Role of the Home Environment in Rhinoconjunctivitis and Eczema in Schoolchildren in Pamplona, Spain
N Ibargoyen-Roteta (1), I Aguinaga-Ontoso (1), M Fernandez-Benitez (2), B Marin-Fernandez (1), F Guillen-Grima (1,3), I Serrano-Monzo, (4), J Hermoso-de-Mendoza (1), C Brun-Sandiumetge (1), A Ferrer-Nadal (3), A Irujo-Andueza (5)
(1) Department of Health Sciences, School of Nursing, Public University of Navarra, Pamplona, Spain
(2) Department of Allergology, University Clinic, University of Navarra, Medical School, Pamplona, Spain
(3) Division of Preventive Medicine, University Clinic of Navarra, Pamplona, Spain
(4) Department of Community Nursing and Maternal & Child Health, University of Navarra School of Nursing, Pamplona, Spain
(5) Department of Anatomy, University of Navarra, Medical School, Pamplona, Spain
Magazine: Journal of Investigational Allergology and Clinical Immunology
Date: Jun 1, 2007Preventive Medicine [SP] Allergology and Immunology Department
BACKGROUND AND OBJECTIVE
Indoor air quality has become an important factor for sensitization and development of allergic diseases because of increased time spent in homes. We aimed to analyze the possible home-condition risk factors for allergic rhinoconjunctivitis, atopic eczema, and severe disease in schoolchildren aged 5 through 8 years.
MATERIAL AND METHODS
The parents of 3360 school children in Pamplona, Spain in the 5-8-year-old age bracket answered questions about rhinitis and eczema symptoms from the protocol of the International Study of Asthma and Allergies in Childhood (ISAAC). The instrument contained additional questions about current home conditions related to mold and dust exposure and about conditions in the first year of life. Associations between the allergic diseases and early and current exposure were studied with chi(2) tests and bivariate and multivariate logistic regression.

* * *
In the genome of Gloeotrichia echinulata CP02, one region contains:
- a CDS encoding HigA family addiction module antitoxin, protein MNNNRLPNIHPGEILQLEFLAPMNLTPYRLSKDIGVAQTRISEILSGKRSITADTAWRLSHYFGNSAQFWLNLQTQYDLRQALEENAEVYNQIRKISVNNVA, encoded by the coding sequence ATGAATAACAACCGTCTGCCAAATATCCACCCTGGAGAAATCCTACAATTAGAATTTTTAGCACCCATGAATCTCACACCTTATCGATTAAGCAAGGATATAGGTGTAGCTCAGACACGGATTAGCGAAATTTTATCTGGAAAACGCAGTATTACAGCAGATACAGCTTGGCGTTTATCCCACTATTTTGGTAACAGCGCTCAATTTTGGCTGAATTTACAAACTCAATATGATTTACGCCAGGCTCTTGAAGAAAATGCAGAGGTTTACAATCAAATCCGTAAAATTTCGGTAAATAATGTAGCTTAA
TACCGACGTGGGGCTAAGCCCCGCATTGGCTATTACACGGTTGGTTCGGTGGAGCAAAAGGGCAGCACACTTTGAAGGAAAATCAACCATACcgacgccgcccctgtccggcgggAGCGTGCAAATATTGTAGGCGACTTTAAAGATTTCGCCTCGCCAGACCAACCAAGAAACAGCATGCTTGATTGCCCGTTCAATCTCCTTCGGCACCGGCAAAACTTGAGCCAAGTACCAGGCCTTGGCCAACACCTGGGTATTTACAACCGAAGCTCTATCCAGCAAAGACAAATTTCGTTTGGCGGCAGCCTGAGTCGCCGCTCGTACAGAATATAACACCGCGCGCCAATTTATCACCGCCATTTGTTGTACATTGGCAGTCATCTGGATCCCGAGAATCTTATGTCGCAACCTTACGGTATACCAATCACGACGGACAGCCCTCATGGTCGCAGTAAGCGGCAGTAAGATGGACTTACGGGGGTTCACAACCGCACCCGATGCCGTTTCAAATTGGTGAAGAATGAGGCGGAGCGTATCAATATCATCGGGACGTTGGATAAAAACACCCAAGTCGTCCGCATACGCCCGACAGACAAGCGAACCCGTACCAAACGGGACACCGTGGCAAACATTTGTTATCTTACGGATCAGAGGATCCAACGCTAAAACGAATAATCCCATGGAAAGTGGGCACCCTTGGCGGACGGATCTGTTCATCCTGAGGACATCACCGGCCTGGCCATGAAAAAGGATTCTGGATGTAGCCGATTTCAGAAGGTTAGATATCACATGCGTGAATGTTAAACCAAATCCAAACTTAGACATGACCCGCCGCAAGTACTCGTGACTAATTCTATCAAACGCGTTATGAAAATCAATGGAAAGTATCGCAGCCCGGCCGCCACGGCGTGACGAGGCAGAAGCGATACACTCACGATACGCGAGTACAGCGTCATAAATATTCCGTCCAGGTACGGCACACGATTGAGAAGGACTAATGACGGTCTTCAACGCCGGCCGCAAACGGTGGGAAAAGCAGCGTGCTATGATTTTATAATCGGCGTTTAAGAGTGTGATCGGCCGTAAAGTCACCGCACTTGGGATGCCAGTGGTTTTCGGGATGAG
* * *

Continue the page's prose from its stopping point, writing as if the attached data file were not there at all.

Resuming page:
Exposure to certain home conditions related to molds and dust in the first year of life increased the risk of allergic disease, but having good isolating windows in the first year of life protected against allergic rhinoconjunctivitis and severe atopic eczema. Some current home conditions were also related to an increased risk of current allergic disease; severe atopic eczema was more common among children with single glazing over the bedroom window.
Current and first-year-of-life home conditions related to dust and mold exposure should be controlled because they influence the prevalence of allergic rhinoconjunctivitis and atopic eczema diseases. Moreover, having a double-glazed window currently and in the first year of life seems to protect against these diseases.
CITATION J Investig Allergol Clin Immunol. 2007;17(3):137-44
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